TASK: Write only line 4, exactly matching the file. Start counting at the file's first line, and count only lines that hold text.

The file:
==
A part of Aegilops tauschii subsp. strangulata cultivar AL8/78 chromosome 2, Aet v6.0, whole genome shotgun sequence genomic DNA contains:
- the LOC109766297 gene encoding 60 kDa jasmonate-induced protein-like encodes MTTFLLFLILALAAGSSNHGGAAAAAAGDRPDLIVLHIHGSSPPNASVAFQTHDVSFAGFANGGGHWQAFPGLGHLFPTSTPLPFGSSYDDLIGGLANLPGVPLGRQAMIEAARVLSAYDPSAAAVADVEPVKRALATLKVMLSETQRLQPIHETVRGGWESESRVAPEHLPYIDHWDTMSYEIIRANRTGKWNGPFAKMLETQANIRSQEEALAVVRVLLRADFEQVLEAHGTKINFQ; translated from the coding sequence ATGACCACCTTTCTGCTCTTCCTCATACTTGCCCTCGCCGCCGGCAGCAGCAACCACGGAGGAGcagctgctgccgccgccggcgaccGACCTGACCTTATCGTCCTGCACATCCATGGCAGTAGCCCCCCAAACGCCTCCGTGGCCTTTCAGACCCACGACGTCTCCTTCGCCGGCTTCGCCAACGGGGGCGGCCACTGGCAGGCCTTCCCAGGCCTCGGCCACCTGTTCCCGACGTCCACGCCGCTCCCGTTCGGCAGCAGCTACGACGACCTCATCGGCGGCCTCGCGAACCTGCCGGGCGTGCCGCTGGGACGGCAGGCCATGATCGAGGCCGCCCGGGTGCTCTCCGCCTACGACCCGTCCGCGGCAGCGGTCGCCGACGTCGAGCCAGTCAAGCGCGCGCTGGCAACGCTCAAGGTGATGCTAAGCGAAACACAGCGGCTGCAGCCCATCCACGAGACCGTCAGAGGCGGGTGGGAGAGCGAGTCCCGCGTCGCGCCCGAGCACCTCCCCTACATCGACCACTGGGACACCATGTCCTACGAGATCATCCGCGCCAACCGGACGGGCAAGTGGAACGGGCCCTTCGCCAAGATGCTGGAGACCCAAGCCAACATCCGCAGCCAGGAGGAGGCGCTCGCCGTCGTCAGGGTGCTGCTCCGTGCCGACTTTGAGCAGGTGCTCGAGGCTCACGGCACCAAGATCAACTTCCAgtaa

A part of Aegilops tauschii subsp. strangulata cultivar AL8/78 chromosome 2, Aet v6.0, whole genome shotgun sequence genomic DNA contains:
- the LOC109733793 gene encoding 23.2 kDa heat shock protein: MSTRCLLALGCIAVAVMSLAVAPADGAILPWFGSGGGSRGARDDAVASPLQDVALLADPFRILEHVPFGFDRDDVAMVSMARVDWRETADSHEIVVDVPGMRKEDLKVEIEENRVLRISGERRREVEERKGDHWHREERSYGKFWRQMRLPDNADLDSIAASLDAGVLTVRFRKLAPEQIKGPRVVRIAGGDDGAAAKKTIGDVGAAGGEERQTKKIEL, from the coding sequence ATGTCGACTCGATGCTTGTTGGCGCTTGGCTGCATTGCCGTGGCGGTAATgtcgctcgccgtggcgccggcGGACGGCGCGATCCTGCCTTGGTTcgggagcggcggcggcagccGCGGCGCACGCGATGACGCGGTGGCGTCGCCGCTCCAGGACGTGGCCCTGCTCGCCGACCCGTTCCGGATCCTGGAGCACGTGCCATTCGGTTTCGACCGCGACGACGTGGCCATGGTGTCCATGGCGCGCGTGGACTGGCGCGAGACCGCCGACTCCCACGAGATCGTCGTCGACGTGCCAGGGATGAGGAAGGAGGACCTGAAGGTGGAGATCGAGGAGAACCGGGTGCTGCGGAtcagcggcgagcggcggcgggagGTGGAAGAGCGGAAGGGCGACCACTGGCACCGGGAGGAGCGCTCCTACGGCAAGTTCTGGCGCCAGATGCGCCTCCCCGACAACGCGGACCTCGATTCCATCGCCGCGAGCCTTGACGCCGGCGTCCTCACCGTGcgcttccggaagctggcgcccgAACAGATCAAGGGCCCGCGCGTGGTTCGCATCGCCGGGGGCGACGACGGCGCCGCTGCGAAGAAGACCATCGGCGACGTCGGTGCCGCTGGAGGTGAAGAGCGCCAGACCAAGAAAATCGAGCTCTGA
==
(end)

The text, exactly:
- the LOC109733793 gene encoding 23.2 kDa heat shock protein: MSTRCLLALGCIAVAVMSLAVAPADGAILPWFGSGGGSRGARDDAVASPLQDVALLADPFRILEHVPFGFDRDDVAMVSMARVDWRETADSHEIVVDVPGMRKEDLKVEIEENRVLRISGERRREVEERKGDHWHREERSYGKFWRQMRLPDNADLDSIAASLDAGVLTVRFRKLAPEQIKGPRVVRIAGGDDGAAAKKTIGDVGAAGGEERQTKKIEL, from the coding sequence ATGTCGACTCGATGCTTGTTGGCGCTTGGCTGCATTGCCGTGGCGGTAATgtcgctcgccgtggcgccggcGGACGGCGCGATCCTGCCTTGGTTcgggagcggcggcggcagccGCGGCGCACGCGATGACGCGGTGGCGTCGCCGCTCCAGGACGTGGCCCTGCTCGCCGACCCGTTCCGGATCCTGGAGCACGTGCCATTCGGTTTCGACCGCGACGACGTGGCCATGGTGTCCATGGCGCGCGTGGACTGGCGCGAGACCGCCGACTCCCACGAGATCGTCGTCGACGTGCCAGGGATGAGGAAGGAGGACCTGAAGGTGGAGATCGAGGAGAACCGGGTGCTGCGGAtcagcggcgagcggcggcgggagGTGGAAGAGCGGAAGGGCGACCACTGGCACCGGGAGGAGCGCTCCTACGGCAAGTTCTGGCGCCAGATGCGCCTCCCCGACAACGCGGACCTCGATTCCATCGCCGCGAGCCTTGACGCCGGCGTCCTCACCGTGcgcttccggaagctggcgcccgAACAGATCAAGGGCCCGCGCGTGGTTCGCATCGCCGGGGGCGACGACGGCGCCGCTGCGAAGAAGACCATCGGCGACGTCGGTGCCGCTGGAGGTGAAGAGCGCCAGACCAAGAAAATCGAGCTCTGA